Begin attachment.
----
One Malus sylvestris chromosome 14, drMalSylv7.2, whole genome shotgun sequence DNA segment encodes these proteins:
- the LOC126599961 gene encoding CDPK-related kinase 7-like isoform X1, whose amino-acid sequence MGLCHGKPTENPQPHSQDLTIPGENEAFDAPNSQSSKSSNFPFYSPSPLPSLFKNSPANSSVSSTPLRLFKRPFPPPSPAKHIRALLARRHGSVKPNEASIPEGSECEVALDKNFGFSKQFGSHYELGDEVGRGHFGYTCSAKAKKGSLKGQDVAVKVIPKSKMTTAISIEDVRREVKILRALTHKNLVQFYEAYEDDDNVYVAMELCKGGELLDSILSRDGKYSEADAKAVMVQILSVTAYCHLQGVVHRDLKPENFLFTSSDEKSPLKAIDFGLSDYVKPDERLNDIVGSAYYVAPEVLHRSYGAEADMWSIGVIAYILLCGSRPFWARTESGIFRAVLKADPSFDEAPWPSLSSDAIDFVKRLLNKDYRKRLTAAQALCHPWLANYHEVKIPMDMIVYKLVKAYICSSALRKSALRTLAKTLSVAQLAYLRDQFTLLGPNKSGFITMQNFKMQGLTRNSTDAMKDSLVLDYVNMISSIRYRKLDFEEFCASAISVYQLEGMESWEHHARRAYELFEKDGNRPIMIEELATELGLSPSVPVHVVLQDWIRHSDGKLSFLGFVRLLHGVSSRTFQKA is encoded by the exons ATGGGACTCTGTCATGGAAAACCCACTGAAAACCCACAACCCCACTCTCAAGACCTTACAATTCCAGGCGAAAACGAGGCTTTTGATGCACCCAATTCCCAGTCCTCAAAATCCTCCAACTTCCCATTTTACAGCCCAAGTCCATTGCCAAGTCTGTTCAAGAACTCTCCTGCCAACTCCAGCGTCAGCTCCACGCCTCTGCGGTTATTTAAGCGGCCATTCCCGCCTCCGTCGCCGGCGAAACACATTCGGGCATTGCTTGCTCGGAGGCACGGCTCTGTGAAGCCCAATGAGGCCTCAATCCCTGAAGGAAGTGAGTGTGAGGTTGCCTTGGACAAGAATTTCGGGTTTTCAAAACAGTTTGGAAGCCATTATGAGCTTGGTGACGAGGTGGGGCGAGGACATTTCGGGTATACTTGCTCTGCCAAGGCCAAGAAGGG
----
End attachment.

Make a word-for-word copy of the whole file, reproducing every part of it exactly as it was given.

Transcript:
One Malus sylvestris chromosome 14, drMalSylv7.2, whole genome shotgun sequence DNA segment encodes these proteins:
- the LOC126599961 gene encoding CDPK-related kinase 7-like isoform X1, whose amino-acid sequence MGLCHGKPTENPQPHSQDLTIPGENEAFDAPNSQSSKSSNFPFYSPSPLPSLFKNSPANSSVSSTPLRLFKRPFPPPSPAKHIRALLARRHGSVKPNEASIPEGSECEVALDKNFGFSKQFGSHYELGDEVGRGHFGYTCSAKAKKGSLKGQDVAVKVIPKSKMTTAISIEDVRREVKILRALTHKNLVQFYEAYEDDDNVYVAMELCKGGELLDSILSRDGKYSEADAKAVMVQILSVTAYCHLQGVVHRDLKPENFLFTSSDEKSPLKAIDFGLSDYVKPDERLNDIVGSAYYVAPEVLHRSYGAEADMWSIGVIAYILLCGSRPFWARTESGIFRAVLKADPSFDEAPWPSLSSDAIDFVKRLLNKDYRKRLTAAQALCHPWLANYHEVKIPMDMIVYKLVKAYICSSALRKSALRTLAKTLSVAQLAYLRDQFTLLGPNKSGFITMQNFKMQGLTRNSTDAMKDSLVLDYVNMISSIRYRKLDFEEFCASAISVYQLEGMESWEHHARRAYELFEKDGNRPIMIEELATELGLSPSVPVHVVLQDWIRHSDGKLSFLGFVRLLHGVSSRTFQKA is encoded by the exons ATGGGACTCTGTCATGGAAAACCCACTGAAAACCCACAACCCCACTCTCAAGACCTTACAATTCCAGGCGAAAACGAGGCTTTTGATGCACCCAATTCCCAGTCCTCAAAATCCTCCAACTTCCCATTTTACAGCCCAAGTCCATTGCCAAGTCTGTTCAAGAACTCTCCTGCCAACTCCAGCGTCAGCTCCACGCCTCTGCGGTTATTTAAGCGGCCATTCCCGCCTCCGTCGCCGGCGAAACACATTCGGGCATTGCTTGCTCGGAGGCACGGCTCTGTGAAGCCCAATGAGGCCTCAATCCCTGAAGGAAGTGAGTGTGAGGTTGCCTTGGACAAGAATTTCGGGTTTTCAAAACAGTTTGGAAGCCATTATGAGCTTGGTGACGAGGTGGGGCGAGGACATTTCGGGTATACTTGCTCTGCCAAGGCCAAGAAGGG